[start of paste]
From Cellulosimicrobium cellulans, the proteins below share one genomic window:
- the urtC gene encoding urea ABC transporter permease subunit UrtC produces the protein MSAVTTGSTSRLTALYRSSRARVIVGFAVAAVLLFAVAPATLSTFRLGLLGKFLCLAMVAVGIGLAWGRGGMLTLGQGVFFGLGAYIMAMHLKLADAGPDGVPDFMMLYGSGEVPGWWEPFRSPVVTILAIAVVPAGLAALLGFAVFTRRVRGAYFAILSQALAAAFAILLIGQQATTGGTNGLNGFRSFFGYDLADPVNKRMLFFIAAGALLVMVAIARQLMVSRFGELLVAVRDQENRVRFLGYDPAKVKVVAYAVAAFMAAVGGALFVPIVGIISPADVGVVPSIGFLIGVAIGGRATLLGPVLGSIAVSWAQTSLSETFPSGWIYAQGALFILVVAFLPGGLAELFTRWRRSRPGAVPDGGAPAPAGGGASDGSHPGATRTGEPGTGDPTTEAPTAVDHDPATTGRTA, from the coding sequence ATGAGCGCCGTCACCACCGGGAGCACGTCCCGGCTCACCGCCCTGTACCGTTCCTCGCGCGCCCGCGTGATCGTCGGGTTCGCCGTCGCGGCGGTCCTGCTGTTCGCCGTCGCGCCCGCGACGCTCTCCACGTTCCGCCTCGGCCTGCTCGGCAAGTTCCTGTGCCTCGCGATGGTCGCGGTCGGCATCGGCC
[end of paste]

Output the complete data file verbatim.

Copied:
From Cellulosimicrobium cellulans, the proteins below share one genomic window:
- the urtC gene encoding urea ABC transporter permease subunit UrtC produces the protein MSAVTTGSTSRLTALYRSSRARVIVGFAVAAVLLFAVAPATLSTFRLGLLGKFLCLAMVAVGIGLAWGRGGMLTLGQGVFFGLGAYIMAMHLKLADAGPDGVPDFMMLYGSGEVPGWWEPFRSPVVTILAIAVVPAGLAALLGFAVFTRRVRGAYFAILSQALAAAFAILLIGQQATTGGTNGLNGFRSFFGYDLADPVNKRMLFFIAAGALLVMVAIARQLMVSRFGELLVAVRDQENRVRFLGYDPAKVKVVAYAVAAFMAAVGGALFVPIVGIISPADVGVVPSIGFLIGVAIGGRATLLGPVLGSIAVSWAQTSLSETFPSGWIYAQGALFILVVAFLPGGLAELFTRWRRSRPGAVPDGGAPAPAGGGASDGSHPGATRTGEPGTGDPTTEAPTAVDHDPATTGRTA, from the coding sequence ATGAGCGCCGTCACCACCGGGAGCACGTCCCGGCTCACCGCCCTGTACCGTTCCTCGCGCGCCCGCGTGATCGTCGGGTTCGCCGTCGCGGCGGTCCTGCTGTTCGCCGTCGCGCCCGCGACGCTCTCCACGTTCCGCCTCGGCCTGCTCGGCAAGTTCCTGTGCCTCGCGATGGTCGCGGTCGGCATCGGCC